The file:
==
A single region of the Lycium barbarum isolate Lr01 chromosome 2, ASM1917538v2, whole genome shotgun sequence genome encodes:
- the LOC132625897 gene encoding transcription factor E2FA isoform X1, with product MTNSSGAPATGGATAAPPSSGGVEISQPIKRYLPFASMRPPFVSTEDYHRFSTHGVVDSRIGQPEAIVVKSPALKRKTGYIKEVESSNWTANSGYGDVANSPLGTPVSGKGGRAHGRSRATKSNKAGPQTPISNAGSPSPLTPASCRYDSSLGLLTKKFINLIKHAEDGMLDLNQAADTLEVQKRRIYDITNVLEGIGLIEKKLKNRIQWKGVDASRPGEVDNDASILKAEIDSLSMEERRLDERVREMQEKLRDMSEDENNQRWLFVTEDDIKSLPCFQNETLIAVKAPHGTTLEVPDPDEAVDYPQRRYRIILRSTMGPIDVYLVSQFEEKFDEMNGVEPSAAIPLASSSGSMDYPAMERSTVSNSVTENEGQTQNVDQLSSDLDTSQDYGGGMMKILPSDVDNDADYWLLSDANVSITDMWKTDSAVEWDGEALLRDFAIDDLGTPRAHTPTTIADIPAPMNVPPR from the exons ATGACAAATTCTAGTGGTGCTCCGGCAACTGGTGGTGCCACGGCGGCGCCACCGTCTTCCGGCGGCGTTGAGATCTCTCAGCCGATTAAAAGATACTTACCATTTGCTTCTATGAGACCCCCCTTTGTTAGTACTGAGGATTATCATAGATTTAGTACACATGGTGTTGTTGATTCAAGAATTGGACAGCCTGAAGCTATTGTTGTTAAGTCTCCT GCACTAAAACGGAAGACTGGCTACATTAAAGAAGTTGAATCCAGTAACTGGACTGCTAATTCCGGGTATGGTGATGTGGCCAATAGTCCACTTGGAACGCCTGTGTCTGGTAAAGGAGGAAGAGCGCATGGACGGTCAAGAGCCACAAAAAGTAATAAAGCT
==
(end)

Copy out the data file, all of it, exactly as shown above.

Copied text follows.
A single region of the Lycium barbarum isolate Lr01 chromosome 2, ASM1917538v2, whole genome shotgun sequence genome encodes:
- the LOC132625897 gene encoding transcription factor E2FA isoform X1, with product MTNSSGAPATGGATAAPPSSGGVEISQPIKRYLPFASMRPPFVSTEDYHRFSTHGVVDSRIGQPEAIVVKSPALKRKTGYIKEVESSNWTANSGYGDVANSPLGTPVSGKGGRAHGRSRATKSNKAGPQTPISNAGSPSPLTPASCRYDSSLGLLTKKFINLIKHAEDGMLDLNQAADTLEVQKRRIYDITNVLEGIGLIEKKLKNRIQWKGVDASRPGEVDNDASILKAEIDSLSMEERRLDERVREMQEKLRDMSEDENNQRWLFVTEDDIKSLPCFQNETLIAVKAPHGTTLEVPDPDEAVDYPQRRYRIILRSTMGPIDVYLVSQFEEKFDEMNGVEPSAAIPLASSSGSMDYPAMERSTVSNSVTENEGQTQNVDQLSSDLDTSQDYGGGMMKILPSDVDNDADYWLLSDANVSITDMWKTDSAVEWDGEALLRDFAIDDLGTPRAHTPTTIADIPAPMNVPPR from the exons ATGACAAATTCTAGTGGTGCTCCGGCAACTGGTGGTGCCACGGCGGCGCCACCGTCTTCCGGCGGCGTTGAGATCTCTCAGCCGATTAAAAGATACTTACCATTTGCTTCTATGAGACCCCCCTTTGTTAGTACTGAGGATTATCATAGATTTAGTACACATGGTGTTGTTGATTCAAGAATTGGACAGCCTGAAGCTATTGTTGTTAAGTCTCCT GCACTAAAACGGAAGACTGGCTACATTAAAGAAGTTGAATCCAGTAACTGGACTGCTAATTCCGGGTATGGTGATGTGGCCAATAGTCCACTTGGAACGCCTGTGTCTGGTAAAGGAGGAAGAGCGCATGGACGGTCAAGAGCCACAAAAAGTAATAAAGCT